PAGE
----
Meditation and the Mind
Did you notice I used the word “craving” in the last paragraph? That concept goes to the heart of what Vipassana teaches you. We create misery for ourselves through craving and aversion. The key to happiness is to become aware of pain and pleasure, and remain calm and composed about it.
I’d been familiar with this concept because for years because I practiced meditation with the use of a technology called Holosync put out by Centerpointe. I would listen to audio recordings with different sound frequencies coming into each ear. The brain syncs them up and the company claims you can meditate as deeply than an experienced Zen monk in much less time. They also teach you to become more aware of your thoughts and just watch them. You don’t react.
If you want to get started with meditation, I recommend Holosync because it gives you a good foundation. It helped me to become more tolerant of things. If possible, it’s a good idea to create a dedicated area for meditation, whether an entire room, or a corner of a room where you can have a chair or mat, and maybe a candle to set the mood.
And if you want deeper, more lasting results, I highly recommend attending a Vipassana 10-day retreat. This teaching goes deeper than the surface thoughts in our mind. It teaches you to become aware of the sensations in your body and remain calm about them – whether they are pleasing sensations or painful ones.
The technique is simple, but NOT easy. It is however, totally worthwhile. I’m already reacting to situations differently than I would have in the past. I’m calmer, more focused and happier. That’s not to say I don’t get mad, frustrated or annoyed anymore. I do. But I’m finding that I can calm down faster or not even react in the same way I would have in the past.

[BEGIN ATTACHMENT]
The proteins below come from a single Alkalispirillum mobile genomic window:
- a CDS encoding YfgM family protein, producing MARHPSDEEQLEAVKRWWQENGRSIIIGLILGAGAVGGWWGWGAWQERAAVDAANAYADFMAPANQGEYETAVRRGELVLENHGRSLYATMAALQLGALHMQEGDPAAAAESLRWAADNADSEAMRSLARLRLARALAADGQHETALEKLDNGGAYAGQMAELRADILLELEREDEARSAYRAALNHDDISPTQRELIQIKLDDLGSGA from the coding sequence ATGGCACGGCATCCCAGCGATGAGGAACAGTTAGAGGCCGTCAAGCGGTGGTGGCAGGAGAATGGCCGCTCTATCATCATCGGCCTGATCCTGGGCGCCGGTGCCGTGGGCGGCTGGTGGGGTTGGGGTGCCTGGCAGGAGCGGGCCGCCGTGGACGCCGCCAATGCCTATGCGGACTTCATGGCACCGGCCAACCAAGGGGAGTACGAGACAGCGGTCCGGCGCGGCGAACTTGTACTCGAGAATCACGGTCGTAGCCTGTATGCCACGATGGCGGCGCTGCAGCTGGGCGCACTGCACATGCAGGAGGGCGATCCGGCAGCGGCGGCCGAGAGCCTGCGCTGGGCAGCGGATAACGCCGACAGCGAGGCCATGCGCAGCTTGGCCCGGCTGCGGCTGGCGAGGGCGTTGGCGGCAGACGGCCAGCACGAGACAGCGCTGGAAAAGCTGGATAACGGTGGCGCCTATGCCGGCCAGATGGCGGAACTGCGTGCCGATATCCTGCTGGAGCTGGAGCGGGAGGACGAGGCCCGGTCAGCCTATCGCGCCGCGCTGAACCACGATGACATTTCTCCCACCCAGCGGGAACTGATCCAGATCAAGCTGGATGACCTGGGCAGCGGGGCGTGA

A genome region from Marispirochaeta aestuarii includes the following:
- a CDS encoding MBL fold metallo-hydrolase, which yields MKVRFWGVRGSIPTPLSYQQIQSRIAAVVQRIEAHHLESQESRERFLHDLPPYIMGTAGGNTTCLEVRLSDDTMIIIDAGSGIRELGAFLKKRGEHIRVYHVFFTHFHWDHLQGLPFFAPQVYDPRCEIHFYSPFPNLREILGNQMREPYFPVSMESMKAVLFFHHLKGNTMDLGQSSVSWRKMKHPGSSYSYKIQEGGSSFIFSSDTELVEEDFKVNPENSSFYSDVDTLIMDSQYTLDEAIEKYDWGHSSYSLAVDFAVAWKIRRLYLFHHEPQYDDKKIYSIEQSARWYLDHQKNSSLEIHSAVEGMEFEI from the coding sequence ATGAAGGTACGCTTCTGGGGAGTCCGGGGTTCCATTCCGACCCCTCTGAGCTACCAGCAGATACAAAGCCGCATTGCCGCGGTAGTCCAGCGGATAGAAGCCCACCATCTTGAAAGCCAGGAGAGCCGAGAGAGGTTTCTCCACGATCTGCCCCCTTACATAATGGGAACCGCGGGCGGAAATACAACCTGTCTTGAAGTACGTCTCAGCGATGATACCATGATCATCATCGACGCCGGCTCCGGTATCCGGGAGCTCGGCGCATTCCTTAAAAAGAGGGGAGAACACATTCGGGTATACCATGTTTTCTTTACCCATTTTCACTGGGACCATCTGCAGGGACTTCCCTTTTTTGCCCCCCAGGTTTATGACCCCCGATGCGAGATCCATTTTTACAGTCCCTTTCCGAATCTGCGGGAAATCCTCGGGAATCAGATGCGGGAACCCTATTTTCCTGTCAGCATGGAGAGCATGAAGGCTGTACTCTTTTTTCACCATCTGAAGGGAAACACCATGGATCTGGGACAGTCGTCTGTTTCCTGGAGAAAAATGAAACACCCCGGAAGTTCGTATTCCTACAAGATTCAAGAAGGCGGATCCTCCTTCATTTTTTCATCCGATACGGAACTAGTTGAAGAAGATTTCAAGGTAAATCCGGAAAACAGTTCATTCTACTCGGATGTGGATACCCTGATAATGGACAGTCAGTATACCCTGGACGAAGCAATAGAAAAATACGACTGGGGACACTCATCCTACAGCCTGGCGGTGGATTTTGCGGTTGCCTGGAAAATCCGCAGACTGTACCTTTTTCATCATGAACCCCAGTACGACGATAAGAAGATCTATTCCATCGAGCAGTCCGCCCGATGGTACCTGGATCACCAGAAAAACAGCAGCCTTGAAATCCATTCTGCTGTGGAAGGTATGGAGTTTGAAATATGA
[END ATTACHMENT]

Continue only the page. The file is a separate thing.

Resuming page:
Another benefit of attending the retreat is that I got to meet some amazing women. Once we were able to speak on the 10th day, it was a joyful thing to share our experiences with each other. I know these are now friends I will have for life because of our common bond.
How will this Impact My Business?
Attending this 10-day retreat has already had a positive impact on my business. For one thing, I seem to be getting more done each day! And I’m not stressed either. Vipassana teachers recommend you meditate for one hour each morning and one hour each evening for one year to solidify the practice and get the best results. That’s what I’m endeavoring to do.
I’m confident that this will strengthen my capacity to have more happiness and peace in my life, which will benefit my mental and physical health; that in turn will benefit my family and friends, as well as my clients.
For more information about Vipassana, visit their website at dhamma.org. You’ll find videos that explain in more detail what Vipassana meditation is, as well as locations for courses.